Global markets are expected to weather future rounds of United States debt-ceiling negotiations relatively well, analysts say.
Investors will be increasingly confident that politicians will stitch together an eleventh-hour deal as they did again this week.
Even though it was a tense period leading up to the latest deal in the US Congress on Wednesday, there was much less market panic than back in July 2011, when the issue last erupted in Washington.
The debt-ceiling crisis of 2011 led to the most volatile week for global markets since the 2008 global financial crisis, with the Dow Jones Industrial Average shedding 4.2 per cent in the week before the deal.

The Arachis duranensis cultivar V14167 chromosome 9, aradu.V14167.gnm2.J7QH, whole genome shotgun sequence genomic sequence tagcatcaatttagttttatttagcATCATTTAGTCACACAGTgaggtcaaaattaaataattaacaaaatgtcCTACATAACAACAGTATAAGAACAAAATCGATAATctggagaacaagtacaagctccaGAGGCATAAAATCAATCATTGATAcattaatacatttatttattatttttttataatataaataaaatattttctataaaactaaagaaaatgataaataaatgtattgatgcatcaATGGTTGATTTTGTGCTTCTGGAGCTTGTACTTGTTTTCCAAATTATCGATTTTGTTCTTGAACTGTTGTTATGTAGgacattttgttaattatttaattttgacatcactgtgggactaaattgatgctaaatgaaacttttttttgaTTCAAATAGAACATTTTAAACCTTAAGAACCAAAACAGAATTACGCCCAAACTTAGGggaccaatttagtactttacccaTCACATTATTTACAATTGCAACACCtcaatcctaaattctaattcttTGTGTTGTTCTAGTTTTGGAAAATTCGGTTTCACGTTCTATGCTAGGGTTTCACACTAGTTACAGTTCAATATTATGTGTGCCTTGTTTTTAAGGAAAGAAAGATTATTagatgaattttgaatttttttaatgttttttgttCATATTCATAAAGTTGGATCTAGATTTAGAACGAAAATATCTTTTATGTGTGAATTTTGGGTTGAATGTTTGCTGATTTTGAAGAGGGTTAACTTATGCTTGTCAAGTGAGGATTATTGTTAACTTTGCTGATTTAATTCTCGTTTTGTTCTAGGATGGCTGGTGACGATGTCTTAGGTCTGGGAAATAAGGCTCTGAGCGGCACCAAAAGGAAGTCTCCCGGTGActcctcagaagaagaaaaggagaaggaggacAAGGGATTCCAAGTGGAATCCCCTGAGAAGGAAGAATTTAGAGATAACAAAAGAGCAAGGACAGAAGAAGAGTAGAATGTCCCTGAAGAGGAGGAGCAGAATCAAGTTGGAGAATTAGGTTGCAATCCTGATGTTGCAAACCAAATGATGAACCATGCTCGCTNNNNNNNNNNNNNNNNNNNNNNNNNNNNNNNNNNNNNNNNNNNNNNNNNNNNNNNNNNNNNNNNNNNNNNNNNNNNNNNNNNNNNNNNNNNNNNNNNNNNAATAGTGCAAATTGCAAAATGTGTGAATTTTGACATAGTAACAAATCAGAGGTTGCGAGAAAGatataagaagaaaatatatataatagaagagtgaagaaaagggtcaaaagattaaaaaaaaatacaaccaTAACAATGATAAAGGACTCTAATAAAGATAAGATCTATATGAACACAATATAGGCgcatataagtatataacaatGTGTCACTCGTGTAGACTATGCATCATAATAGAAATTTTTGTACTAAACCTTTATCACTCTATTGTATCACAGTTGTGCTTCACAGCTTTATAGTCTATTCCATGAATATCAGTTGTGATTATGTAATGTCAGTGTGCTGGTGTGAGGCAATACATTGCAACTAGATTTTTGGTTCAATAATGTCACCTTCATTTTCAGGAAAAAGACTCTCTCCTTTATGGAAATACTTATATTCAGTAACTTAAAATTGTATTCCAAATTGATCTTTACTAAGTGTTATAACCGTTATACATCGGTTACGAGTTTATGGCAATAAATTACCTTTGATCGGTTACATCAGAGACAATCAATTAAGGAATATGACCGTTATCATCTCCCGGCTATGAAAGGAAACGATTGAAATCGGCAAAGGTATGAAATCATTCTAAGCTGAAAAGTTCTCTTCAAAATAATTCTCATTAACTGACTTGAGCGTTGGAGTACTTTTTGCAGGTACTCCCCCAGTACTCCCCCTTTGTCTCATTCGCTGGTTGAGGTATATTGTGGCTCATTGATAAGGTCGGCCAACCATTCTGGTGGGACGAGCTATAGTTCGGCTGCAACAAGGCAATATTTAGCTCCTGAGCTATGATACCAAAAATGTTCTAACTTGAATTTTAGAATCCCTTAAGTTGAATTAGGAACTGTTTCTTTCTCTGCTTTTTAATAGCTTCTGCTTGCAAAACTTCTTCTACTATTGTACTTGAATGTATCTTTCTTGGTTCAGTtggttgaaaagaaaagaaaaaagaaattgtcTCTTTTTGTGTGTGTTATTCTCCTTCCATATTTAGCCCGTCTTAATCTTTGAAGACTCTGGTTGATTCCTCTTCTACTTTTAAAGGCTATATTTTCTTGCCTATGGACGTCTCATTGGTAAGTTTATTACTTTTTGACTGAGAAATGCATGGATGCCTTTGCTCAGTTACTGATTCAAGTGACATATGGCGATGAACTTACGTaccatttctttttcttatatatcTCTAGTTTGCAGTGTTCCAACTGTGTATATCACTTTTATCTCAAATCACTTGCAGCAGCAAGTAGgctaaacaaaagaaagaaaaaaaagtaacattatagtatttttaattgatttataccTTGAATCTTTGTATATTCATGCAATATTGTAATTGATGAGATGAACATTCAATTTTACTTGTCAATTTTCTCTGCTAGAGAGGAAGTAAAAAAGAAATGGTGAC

Investors were deeply fearful back then that the US could trigger financial Armageddon by defaulting on its borrowings.
The falls this time round on Wall Street and elsewhere were less severe. The Dow actually rose in the week leading up to the deal, but in the week before that, it fell 2.7 per cent.
"Market volatility will be less pronounced with each debate," said Mr Desmond Chua, market analyst at CMC Markets. "With each political impasse, people will give less weight to it... It seems like sooner or later they would have to (raise the debt ceiling)."
He said that the impact on stocks was "very limited" in recent weeks.